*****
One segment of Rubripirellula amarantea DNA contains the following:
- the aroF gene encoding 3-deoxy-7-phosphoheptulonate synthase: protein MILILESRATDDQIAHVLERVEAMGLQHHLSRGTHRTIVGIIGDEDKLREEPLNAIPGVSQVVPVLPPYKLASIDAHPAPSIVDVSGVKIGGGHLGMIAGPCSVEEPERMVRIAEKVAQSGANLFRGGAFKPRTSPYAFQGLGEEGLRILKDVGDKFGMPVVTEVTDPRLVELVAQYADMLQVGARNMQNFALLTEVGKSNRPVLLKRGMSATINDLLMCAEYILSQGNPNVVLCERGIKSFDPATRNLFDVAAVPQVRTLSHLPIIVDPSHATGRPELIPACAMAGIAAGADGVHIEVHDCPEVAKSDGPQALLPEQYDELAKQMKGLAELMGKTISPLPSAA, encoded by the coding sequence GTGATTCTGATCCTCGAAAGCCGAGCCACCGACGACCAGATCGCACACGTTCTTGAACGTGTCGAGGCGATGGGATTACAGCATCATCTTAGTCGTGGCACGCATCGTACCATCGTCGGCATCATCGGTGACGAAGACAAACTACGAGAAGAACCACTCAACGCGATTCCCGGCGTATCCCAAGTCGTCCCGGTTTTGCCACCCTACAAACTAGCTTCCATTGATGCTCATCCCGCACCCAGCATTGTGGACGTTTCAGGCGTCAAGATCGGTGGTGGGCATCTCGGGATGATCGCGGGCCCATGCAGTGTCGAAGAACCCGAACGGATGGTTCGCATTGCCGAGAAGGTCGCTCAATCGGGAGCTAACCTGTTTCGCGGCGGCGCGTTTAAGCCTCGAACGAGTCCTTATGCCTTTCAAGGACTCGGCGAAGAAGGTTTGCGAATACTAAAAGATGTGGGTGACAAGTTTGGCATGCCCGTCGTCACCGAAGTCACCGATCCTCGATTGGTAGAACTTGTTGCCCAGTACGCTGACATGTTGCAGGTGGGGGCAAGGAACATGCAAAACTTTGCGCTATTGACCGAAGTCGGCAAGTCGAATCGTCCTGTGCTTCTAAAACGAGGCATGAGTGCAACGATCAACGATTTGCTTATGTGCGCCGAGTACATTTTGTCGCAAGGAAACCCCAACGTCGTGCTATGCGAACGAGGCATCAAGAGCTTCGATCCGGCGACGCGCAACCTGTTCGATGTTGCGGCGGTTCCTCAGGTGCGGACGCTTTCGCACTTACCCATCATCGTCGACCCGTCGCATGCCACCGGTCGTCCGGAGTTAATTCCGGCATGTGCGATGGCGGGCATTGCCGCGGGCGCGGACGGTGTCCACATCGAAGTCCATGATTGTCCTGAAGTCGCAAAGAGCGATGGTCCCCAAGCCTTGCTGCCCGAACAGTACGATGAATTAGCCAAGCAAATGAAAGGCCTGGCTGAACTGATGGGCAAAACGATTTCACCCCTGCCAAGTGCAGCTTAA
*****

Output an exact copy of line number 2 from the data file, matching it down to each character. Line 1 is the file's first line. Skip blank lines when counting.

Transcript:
- the aroF gene encoding 3-deoxy-7-phosphoheptulonate synthase: protein MILILESRATDDQIAHVLERVEAMGLQHHLSRGTHRTIVGIIGDEDKLREEPLNAIPGVSQVVPVLPPYKLASIDAHPAPSIVDVSGVKIGGGHLGMIAGPCSVEEPERMVRIAEKVAQSGANLFRGGAFKPRTSPYAFQGLGEEGLRILKDVGDKFGMPVVTEVTDPRLVELVAQYADMLQVGARNMQNFALLTEVGKSNRPVLLKRGMSATINDLLMCAEYILSQGNPNVVLCERGIKSFDPATRNLFDVAAVPQVRTLSHLPIIVDPSHATGRPELIPACAMAGIAAGADGVHIEVHDCPEVAKSDGPQALLPEQYDELAKQMKGLAELMGKTISPLPSAA, encoded by the coding sequence GTGATTCTGATCCTCGAAAGCCGAGCCACCGACGACCAGATCGCACACGTTCTTGAACGTGTCGAGGCGATGGGATTACAGCATCATCTTAGTCGTGGCACGCATCGTACCATCGTCGGCATCATCGGTGACGAAGACAAACTACGAGAAGAACCACTCAACGCGATTCCCGGCGTATCCCAAGTCGTCCCGGTTTTGCCACCCTACAAACTAGCTTCCATTGATGCTCATCCCGCACCCAGCATTGTGGACGTTTCAGGCGTCAAGATCGGTGGTGGGCATCTCGGGATGATCGCGGGCCCATGCAGTGTCGAAGAACCCGAACGGATGGTTCGCATTGCCGAGAAGGTCGCTCAATCGGGAGCTAACCTGTTTCGCGGCGGCGCGTTTAAGCCTCGAACGAGTCCTTATGCCTTTCAAGGACTCGGCGAAGAAGGTTTGCGAATACTAAAAGATGTGGGTGACAAGTTTGGCATGCCCGTCGTCACCGAAGTCACCGATCCTCGATTGGTAGAACTTGTTGCCCAGTACGCTGACATGTTGCAGGTGGGGGCAAGGAACATGCAAAACTTTGCGCTATTGACCGAAGTCGGCAAGTCGAATCGTCCTGTGCTTCTAAAACGAGGCATGAGTGCAACGATCAACGATTTGCTTATGTGCGCCGAGTACATTTTGTCGCAAGGAAACCCCAACGTCGTGCTATGCGAACGAGGCATCAAGAGCTTCGATCCGGCGACGCGCAACCTGTTCGATGTTGCGGCGGTTCCTCAGGTGCGGACGCTTTCGCACTTACCCATCATCGTCGACCCGTCGCATGCCACCGGTCGTCCGGAGTTAATTCCGGCATGTGCGATGGCGGGCATTGCCGCGGGCGCGGACGGTGTCCACATCGAAGTCCATGATTGTCCTGAAGTCGCAAAGAGCGATGGTCCCCAAGCCTTGCTGCCCGAACAGTACGATGAATTAGCCAAGCAAATGAAAGGCCTGGCTGAACTGATGGGCAAAACGATTTCACCCCTGCCAAGTGCAGCTTAA